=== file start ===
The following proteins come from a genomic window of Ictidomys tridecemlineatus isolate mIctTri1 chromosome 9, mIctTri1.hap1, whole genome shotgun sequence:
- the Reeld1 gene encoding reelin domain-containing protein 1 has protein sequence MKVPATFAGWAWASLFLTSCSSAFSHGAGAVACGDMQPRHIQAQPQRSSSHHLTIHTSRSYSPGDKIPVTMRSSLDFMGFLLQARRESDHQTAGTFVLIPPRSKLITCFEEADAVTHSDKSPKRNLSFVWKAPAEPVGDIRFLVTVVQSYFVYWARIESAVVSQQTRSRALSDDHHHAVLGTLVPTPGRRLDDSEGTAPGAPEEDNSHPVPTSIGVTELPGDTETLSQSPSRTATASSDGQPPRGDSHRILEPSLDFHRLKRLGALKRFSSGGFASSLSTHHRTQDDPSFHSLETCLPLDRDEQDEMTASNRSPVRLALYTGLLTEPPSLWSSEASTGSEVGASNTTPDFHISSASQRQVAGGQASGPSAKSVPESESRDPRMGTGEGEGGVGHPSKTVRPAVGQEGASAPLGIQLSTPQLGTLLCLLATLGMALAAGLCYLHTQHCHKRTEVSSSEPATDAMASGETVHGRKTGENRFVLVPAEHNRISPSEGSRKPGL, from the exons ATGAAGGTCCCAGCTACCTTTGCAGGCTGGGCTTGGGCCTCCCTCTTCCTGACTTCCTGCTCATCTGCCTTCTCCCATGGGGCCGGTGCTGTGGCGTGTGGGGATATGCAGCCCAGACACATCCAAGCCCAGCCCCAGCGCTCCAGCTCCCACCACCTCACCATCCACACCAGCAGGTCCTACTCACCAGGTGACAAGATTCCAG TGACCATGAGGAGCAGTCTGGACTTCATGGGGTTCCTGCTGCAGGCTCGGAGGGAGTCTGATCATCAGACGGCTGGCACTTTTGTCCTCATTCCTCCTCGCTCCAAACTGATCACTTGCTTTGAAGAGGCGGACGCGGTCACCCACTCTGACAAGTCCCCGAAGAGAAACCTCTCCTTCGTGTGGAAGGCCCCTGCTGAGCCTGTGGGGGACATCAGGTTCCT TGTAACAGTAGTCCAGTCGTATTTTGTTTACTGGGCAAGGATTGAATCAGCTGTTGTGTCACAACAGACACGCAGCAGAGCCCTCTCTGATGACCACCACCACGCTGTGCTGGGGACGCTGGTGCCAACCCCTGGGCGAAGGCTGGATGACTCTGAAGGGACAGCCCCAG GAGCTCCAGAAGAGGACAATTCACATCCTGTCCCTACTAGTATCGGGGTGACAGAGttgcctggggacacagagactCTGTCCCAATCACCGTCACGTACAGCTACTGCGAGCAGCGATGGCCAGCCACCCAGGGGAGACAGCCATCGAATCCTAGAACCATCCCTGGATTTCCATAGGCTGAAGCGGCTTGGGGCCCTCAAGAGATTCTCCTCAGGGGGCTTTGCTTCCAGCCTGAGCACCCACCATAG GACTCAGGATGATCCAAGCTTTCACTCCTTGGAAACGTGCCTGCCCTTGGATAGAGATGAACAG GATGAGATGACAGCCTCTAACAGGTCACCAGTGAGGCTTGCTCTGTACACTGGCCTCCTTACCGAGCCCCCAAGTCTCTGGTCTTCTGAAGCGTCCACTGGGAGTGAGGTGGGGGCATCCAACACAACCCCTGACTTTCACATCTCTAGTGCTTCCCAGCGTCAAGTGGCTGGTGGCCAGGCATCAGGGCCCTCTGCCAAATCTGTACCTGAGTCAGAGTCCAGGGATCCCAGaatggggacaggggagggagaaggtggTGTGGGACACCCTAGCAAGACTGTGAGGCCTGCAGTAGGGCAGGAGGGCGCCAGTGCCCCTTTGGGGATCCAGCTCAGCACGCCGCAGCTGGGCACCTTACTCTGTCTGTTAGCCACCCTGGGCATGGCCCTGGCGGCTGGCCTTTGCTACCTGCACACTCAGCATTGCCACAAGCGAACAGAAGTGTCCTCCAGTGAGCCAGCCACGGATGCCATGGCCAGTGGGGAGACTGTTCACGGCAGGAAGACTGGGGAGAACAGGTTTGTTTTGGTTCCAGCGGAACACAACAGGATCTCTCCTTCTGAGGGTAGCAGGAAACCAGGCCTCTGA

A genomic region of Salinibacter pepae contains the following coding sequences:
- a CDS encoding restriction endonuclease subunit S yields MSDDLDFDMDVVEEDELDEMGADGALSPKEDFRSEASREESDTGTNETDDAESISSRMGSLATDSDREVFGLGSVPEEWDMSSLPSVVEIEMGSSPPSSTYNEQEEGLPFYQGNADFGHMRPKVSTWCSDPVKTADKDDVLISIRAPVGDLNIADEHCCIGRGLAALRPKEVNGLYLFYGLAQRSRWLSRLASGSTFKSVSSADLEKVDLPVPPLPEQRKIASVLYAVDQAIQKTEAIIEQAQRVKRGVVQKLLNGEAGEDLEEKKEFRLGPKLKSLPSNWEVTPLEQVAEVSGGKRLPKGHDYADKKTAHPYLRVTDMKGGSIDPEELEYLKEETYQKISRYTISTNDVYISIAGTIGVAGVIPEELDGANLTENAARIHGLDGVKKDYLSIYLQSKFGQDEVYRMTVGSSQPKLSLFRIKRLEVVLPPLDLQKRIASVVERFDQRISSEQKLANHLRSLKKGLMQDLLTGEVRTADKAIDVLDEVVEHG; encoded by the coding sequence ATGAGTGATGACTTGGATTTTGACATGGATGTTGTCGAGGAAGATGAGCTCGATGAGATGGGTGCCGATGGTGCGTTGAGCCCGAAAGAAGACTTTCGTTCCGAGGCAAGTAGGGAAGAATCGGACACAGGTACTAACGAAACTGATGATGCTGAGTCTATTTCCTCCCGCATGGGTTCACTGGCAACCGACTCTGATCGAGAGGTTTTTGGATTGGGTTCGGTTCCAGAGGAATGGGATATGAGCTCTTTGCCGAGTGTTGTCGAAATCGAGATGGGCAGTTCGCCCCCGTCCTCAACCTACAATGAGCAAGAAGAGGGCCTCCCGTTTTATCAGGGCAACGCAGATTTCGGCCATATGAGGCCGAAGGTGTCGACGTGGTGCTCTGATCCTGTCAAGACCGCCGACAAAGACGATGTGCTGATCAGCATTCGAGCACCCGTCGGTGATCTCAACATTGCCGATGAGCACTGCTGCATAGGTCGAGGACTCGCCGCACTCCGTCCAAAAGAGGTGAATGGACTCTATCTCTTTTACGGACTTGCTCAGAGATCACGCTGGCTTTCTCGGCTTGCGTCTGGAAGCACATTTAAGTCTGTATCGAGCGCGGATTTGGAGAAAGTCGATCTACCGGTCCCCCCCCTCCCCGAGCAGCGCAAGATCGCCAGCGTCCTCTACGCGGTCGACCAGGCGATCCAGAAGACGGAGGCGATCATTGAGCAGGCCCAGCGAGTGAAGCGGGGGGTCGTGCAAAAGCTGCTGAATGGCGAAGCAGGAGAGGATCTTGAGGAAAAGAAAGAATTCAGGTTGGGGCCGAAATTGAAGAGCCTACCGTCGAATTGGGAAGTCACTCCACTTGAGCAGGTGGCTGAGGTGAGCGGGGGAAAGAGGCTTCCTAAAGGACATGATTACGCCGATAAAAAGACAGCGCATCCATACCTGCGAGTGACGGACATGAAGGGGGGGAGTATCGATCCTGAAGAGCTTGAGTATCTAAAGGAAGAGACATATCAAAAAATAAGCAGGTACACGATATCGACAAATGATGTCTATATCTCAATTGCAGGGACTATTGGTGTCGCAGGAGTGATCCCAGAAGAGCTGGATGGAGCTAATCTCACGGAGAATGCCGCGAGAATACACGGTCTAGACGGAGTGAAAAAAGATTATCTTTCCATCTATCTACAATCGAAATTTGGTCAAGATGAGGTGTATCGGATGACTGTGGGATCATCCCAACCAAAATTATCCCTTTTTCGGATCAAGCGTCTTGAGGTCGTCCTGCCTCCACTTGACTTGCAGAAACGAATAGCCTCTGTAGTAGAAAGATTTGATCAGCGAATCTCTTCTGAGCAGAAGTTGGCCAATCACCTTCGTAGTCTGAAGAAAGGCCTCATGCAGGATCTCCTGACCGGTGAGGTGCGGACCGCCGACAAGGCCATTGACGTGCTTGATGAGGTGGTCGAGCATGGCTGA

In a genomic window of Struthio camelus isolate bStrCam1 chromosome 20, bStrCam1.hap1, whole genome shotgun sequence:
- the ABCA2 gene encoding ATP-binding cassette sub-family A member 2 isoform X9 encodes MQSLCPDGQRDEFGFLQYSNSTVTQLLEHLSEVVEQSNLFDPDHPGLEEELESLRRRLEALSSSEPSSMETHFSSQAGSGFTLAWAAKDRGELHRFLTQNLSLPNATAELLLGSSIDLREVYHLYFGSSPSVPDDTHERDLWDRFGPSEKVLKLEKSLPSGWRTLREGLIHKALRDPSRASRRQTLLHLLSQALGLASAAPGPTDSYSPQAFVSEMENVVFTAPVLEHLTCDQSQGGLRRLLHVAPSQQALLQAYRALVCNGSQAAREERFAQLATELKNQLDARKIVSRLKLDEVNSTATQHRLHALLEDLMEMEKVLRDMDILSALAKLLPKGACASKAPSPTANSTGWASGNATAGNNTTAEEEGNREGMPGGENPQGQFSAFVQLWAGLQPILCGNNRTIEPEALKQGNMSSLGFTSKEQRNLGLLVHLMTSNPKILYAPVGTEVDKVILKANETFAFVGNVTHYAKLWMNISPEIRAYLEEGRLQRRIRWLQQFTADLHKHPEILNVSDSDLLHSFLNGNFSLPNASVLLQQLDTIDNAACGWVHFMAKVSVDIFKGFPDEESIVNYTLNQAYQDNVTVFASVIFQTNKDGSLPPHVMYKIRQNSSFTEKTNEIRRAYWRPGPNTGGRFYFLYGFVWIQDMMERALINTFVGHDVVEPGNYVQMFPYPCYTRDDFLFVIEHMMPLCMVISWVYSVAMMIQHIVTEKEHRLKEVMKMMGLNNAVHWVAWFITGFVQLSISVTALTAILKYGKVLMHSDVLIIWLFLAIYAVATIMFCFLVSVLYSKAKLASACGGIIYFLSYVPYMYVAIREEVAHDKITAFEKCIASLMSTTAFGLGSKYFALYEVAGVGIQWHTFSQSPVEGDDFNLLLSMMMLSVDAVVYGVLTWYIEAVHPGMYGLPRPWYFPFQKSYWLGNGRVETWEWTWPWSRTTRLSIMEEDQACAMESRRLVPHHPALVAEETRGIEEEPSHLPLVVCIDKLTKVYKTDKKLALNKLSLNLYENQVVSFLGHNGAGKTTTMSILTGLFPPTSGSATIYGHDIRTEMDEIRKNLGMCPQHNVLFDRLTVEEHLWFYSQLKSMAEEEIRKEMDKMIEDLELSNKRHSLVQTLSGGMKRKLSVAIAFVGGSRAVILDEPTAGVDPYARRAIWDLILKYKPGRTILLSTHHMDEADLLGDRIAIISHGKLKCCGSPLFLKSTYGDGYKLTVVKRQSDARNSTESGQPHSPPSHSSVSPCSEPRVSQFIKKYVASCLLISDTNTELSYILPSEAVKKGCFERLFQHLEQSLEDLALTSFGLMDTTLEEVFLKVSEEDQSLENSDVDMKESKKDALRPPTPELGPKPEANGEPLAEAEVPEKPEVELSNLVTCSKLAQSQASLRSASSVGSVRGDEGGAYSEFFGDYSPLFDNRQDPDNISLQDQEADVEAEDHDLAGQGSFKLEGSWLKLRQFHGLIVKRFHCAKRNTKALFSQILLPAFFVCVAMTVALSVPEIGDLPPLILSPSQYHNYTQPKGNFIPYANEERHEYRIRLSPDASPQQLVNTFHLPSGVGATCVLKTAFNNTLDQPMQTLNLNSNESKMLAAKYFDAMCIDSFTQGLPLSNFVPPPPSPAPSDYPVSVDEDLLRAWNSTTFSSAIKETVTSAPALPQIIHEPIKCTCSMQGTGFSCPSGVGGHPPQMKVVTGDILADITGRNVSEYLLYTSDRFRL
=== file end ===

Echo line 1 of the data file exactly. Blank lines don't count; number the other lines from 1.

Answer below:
The following proteins come from a genomic window of Ictidomys tridecemlineatus isolate mIctTri1 chromosome 9, mIctTri1.hap1, whole genome shotgun sequence: